Sunday, February 3, 2008
NW Washington Cheese: Paneer Edition
I'm guessing paneer (also spelled panir) is the least-known of the artisanal cheeses made in Northwest Washington. It's definitely one of the least expensive, and it's closely tied to our changing demographics, being a kitchen staple in many South Asian households. Appel Farms near Ferndale, http://www.appel-farms.com/, began making it around the time members of the Sikh community that has long farmed in the lower Fraser Valley began moving south into Whatcom County, where farmland was less expensive, soon to be joined by recent immigrants from India.
Paneer is an uncultured, unaged, quickly made fresh cheese. In the Appel Farms version it's made with milk from their 300-head herd. (That's the basic definition of artisanal cheese, by the way, that it's made on the farm with milk from that farm.) The only other ingredient is vinegar. In India, lemon juice and yogurt generally substitutes for the vinegar.
If you think cottage cheese doesn't have much taste, I have to tell you, paneer has less. It basically looks and tastes like solidified milk. If you already like bland foods, there you have a high-protein, easily digestible, locally produced treat. The Appel Farms website has instructions for sautéing, baking and grilling it with minimal additions. My tastes are less subtle--though I prefer to think more adventurous--and I value paneer for its role as a sponge (and a source of protein) to soak up the complex flavors in dals and curries.
Like the better known Greek Cypriot halloumi, and Mexican panela (which uses the Greek technique), panir doesn't melt when cooked, at least not when cooked properly. That makes it a useful visual and textural contrast in Indian vegetarian dishes, such as the Hindu staple, Palak Paneer.
I'm jumping the gun for Whatcom locavores with this recipe, since overwintered spinach won't get going in our gardens until we get a few warmer days, but here it is anyway. To me this combines creamy comfort with a touch of excitement. Isn't that what we want in life?
6 tablespoons vegetable oil (Indian cooking is one of the few times I branch out from olive
oil to a milder flavored type like canola; the absolute best taste is from ghee)
2 cloves garlic, chopped
1 tablespoon grated fresh ginger root
2 chiles (Adjust the type and firepower to your taste; I like dried serranos, but my Hindu cookbook recommends fresh jalapenos.)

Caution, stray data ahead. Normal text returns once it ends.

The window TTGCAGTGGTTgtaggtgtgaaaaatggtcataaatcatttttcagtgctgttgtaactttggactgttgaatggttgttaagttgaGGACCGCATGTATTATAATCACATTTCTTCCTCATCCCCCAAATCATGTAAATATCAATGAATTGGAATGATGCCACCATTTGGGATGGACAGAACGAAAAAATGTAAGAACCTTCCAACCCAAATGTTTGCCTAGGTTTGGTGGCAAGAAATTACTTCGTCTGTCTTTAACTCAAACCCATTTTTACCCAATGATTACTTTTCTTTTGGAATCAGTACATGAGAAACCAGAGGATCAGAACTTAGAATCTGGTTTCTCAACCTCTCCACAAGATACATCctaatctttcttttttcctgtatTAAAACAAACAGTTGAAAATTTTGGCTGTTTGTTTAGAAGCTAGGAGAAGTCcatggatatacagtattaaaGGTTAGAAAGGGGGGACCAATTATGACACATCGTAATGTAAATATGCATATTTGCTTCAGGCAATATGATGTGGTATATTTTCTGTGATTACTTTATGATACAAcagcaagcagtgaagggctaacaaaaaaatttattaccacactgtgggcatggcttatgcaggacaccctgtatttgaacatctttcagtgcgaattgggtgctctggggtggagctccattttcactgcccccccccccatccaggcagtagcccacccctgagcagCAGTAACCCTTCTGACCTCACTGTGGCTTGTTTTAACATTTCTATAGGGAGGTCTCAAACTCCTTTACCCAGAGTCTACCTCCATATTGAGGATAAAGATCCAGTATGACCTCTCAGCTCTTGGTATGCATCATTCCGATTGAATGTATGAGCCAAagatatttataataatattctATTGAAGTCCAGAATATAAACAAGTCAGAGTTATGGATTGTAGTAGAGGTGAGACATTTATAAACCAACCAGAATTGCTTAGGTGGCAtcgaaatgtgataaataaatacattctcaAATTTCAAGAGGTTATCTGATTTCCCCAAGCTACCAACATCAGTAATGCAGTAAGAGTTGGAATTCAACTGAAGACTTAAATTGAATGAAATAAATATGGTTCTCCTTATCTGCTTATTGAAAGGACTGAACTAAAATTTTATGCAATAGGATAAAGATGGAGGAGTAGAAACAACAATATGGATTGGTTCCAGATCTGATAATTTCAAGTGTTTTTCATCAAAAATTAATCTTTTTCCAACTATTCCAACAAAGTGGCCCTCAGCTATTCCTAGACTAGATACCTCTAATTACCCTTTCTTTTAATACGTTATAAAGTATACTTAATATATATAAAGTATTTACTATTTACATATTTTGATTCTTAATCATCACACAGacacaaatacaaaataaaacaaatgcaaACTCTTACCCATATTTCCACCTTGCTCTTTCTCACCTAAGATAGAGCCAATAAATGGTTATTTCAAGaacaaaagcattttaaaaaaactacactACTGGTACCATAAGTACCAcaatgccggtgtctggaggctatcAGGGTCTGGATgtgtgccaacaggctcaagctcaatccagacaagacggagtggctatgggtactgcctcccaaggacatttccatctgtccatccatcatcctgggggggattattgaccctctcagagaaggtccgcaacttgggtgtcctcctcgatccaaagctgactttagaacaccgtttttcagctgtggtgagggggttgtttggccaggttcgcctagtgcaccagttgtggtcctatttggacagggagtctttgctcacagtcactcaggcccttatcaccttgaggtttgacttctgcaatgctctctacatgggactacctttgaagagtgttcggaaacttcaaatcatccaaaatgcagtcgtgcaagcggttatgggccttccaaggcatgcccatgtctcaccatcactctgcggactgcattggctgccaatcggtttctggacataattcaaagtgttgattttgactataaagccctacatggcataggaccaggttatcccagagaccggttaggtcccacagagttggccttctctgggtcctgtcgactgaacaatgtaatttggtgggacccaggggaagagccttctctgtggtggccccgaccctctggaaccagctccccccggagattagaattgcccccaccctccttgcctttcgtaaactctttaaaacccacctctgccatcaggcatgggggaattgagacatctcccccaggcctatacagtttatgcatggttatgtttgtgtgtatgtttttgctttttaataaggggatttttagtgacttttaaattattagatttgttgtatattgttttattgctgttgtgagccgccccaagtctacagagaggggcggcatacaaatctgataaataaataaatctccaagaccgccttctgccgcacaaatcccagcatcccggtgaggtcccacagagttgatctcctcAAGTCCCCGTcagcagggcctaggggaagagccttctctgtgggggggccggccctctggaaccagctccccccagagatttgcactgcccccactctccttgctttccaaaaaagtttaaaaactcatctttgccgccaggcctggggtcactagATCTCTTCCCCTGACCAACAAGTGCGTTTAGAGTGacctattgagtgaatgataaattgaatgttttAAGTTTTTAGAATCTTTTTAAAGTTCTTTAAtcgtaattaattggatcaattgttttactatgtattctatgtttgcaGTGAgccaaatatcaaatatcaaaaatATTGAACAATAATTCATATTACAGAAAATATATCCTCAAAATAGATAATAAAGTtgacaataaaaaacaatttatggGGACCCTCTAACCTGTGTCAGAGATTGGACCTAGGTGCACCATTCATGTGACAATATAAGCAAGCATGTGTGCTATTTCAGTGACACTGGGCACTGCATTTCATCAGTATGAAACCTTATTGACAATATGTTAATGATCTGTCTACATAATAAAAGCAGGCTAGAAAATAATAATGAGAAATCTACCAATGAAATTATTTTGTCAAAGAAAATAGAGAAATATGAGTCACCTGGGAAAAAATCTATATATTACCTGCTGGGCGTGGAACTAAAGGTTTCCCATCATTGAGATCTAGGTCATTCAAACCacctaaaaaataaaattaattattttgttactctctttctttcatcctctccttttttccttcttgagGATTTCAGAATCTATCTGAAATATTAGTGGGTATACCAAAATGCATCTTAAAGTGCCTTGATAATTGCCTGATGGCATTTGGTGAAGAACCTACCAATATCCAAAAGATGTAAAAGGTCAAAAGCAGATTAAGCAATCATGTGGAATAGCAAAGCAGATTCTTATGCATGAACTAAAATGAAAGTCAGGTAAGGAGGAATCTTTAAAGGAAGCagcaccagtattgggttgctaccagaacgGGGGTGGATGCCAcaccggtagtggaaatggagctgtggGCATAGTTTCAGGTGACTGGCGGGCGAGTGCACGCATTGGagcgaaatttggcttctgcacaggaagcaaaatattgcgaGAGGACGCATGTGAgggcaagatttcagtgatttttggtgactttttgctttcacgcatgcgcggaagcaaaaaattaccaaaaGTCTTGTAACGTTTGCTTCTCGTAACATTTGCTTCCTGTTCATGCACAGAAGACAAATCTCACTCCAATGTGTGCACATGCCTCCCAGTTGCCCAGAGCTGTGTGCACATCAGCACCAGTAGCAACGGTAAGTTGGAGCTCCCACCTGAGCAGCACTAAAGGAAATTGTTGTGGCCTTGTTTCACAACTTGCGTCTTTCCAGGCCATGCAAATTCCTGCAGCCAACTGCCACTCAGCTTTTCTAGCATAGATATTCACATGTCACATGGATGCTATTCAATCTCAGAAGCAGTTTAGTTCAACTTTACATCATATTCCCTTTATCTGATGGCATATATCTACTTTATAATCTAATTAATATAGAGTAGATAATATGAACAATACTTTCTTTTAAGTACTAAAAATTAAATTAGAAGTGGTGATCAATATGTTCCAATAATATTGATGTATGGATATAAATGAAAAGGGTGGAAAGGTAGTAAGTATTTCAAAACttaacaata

1/2 cup finely chopped onion
2 teaspoons cumin (I grind my own because the whole seeds keep their flavor longer and because I like to.)
1 teaspoon ground coriander (Same as above, plus you can toss surplus seeds in the garden and then you can have your own cilantro/coriander. A caveat, though. The plants grown from kitchen coriander are likely to race to flower and seed in zip time. For a good supply of cilantro leaves, you need the non-bolting types bred for leaf production.)
1 teaspoon ground turmeric
1/2 cup soy milk*
3 pounds fresh spinach leaves, or 2 pounds frozen, chopped fine (If you are using frozen, thaw it and press out extra moisture before adding to the pan.)
1 tablespoon tomato paste
4 sprigs fresh cilantro leaves
8 ounces paneer in 1/2-inch cubes
salt to taste
*Traditional recipes use mild yogurt or heavy cream; soy milk provides that same rich taste without loading up the cholesterol, since we're already going with whole milk cheese. I'm an old foodie so I have to watch these things. Take your choice.
In a large saucepan heat 3 tablespoons of oil and sauté the garlic, 1/2 tablespoon of ginger, chiles and onion slowly until golden brown. Mix in the cumin, coriander, turmeric, and soy milk. Add the spinach, handfuls at a time until it is cooked down, about 15 minutes total. The mixture should have the consistency of gravy. Cook a little longer if it isn't there yet.
Add the tomato paste, the remaining 1/2 tablespoon of ginger, and cilantro and keep on low while you prepare the cheese. In a medium frying pan, heat the remaining oil over medium heat, and fry the paneer cubes until their surface is browned. Drain and add to spinach. Cook for 10 minutes on low heat. Season with salt to taste. Serve over basmati rice.
Paneer is available at Appel Farm, at the Community Food Co-op, and at the Bellingham Farmers Market.